M'sian and English courts in 'jurisdiction race' over divorce hearing

  • Nation
  • Sunday, 04 May 2014

PETALING JAYA: The Malaysian and English courts are set for a “jurisdiction race” to decide which will hear the high profile divorce between a former Miss Malaysia and her estranged tycoon husband.

While Pauline Chai Siew Phin (pic) has filed her divorce petition in a London court, Tan Sri Khoo Kay Peng lodged his at a Kuala Lumpur court.

This will leave both courts to decide over the issue of jurisdiction.

Chai’s counsel Ayesha Vardag described the situation as a “jurisdiction race” as a decision in either court would likely render the other case academic.

“It’s frankly a bit of a mess,” said Vardag when asked if having two parallel cases would cause confusion on how the divorce would proceed.

“We hope that the Malaysian courts will stay their proceedings,” she said in a phone interview with The Star.

The matter, said Vardag, would be heard very thoroughly as the English High Court had set two weeks in October for trial over the question of jurisdiction.

On Thursday, English Justice James Holman had urged the couple to negotiate a settlement rather than continue with the legal battle that had reportedly cost Chai more than £1mil (RM5.51mil) and Khoo nearly £750,000 (RM4.13mil) in legal bills.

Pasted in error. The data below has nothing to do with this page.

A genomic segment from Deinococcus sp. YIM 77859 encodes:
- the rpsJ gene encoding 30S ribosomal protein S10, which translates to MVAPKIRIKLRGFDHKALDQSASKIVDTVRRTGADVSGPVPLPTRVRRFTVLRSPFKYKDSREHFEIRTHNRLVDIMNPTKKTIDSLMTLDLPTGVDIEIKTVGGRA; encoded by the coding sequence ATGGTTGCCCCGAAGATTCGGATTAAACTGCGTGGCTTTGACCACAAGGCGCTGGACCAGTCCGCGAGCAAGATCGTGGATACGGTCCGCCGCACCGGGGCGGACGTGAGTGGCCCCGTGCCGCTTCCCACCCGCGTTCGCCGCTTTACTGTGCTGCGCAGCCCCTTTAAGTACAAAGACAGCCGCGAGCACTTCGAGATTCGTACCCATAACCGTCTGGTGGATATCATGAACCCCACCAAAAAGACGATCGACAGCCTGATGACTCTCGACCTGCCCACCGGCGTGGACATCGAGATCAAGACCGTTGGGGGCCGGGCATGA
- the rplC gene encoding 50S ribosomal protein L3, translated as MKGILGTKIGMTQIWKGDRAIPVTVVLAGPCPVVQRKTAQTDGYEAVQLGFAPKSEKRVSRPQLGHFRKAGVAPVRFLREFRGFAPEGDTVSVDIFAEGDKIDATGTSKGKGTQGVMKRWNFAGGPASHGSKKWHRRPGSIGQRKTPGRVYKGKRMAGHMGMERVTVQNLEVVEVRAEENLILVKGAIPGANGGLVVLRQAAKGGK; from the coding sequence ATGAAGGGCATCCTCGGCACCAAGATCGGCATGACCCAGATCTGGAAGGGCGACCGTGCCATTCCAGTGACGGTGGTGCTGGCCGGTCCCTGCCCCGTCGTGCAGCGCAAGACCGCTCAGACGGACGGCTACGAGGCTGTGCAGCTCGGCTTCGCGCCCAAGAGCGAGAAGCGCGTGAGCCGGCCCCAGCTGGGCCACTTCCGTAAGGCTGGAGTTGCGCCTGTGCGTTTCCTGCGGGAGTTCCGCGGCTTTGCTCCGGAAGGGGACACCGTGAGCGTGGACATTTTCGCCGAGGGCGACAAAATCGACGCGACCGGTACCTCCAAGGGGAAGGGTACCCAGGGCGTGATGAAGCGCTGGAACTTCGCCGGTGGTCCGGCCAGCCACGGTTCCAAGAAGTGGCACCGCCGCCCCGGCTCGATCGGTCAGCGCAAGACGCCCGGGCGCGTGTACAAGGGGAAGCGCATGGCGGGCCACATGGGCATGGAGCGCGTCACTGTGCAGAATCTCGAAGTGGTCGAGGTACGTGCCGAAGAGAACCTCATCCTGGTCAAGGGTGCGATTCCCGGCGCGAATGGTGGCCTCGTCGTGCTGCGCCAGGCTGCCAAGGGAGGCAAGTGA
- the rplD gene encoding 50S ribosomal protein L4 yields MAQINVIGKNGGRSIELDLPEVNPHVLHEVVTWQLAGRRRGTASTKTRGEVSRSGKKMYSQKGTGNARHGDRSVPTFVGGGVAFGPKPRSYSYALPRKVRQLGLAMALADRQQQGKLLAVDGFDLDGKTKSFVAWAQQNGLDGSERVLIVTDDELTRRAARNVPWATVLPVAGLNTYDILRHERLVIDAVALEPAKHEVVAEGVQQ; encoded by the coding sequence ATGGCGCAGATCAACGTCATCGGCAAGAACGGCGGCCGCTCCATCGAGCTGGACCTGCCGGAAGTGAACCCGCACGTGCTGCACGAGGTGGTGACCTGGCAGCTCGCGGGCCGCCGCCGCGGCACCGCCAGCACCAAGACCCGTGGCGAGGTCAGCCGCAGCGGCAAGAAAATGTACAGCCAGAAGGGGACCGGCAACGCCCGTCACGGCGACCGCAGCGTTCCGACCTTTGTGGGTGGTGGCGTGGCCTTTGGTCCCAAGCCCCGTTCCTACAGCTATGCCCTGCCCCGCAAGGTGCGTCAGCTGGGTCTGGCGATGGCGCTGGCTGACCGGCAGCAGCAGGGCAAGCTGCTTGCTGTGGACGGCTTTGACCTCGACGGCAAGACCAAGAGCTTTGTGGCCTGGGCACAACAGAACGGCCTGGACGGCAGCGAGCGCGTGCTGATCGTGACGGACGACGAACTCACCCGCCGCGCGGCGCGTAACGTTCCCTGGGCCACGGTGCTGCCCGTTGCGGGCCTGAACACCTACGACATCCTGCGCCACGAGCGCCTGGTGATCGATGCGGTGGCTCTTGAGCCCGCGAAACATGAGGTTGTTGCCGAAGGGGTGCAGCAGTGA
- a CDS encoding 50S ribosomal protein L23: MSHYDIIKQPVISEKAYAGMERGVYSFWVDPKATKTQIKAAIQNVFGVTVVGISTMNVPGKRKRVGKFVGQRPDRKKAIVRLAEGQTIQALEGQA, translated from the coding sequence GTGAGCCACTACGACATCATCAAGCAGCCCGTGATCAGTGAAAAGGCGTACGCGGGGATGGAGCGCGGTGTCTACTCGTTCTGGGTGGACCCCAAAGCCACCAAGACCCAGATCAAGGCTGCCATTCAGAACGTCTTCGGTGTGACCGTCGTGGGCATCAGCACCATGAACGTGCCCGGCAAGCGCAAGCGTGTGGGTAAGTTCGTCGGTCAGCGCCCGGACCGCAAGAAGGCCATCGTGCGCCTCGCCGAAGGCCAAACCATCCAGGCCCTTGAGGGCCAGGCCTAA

Vardag said her client was still open to negotiations, adding that the parties had unsuccessfully attempted to reach a settlement before.

“They will have to assess their exposure and consider how much it’s worth compromising to limit that exposure,” she said.

Chai, 66, had filed a divorce petition on Feb 14 last year on grounds of Khoo’s unreasonable behaviour. Khoo, 74, who filed last December, is arguing for the case to be heard here.

The Kuala Lumpur High Court had on Dec 11 last year ruled in Khoo’s favour although the decision was overturned by the Court of Appeal on April 24.

The Court of Appeal then remitted the case to the Kuala Lumpur family court before another judge because there were too many disputed facts in the appeal.

It had been reported that Chai would get less in matrimonial properties and other benefits should the matter be decided according to Malaysian law.

If the divorce was decided in Chai’s favour in the English courts, she might stand to gain half of Khoo’s £500mil (RM2.75bil) fortune.

Chai and Khoo, who married in 1970, have five grown-up children.

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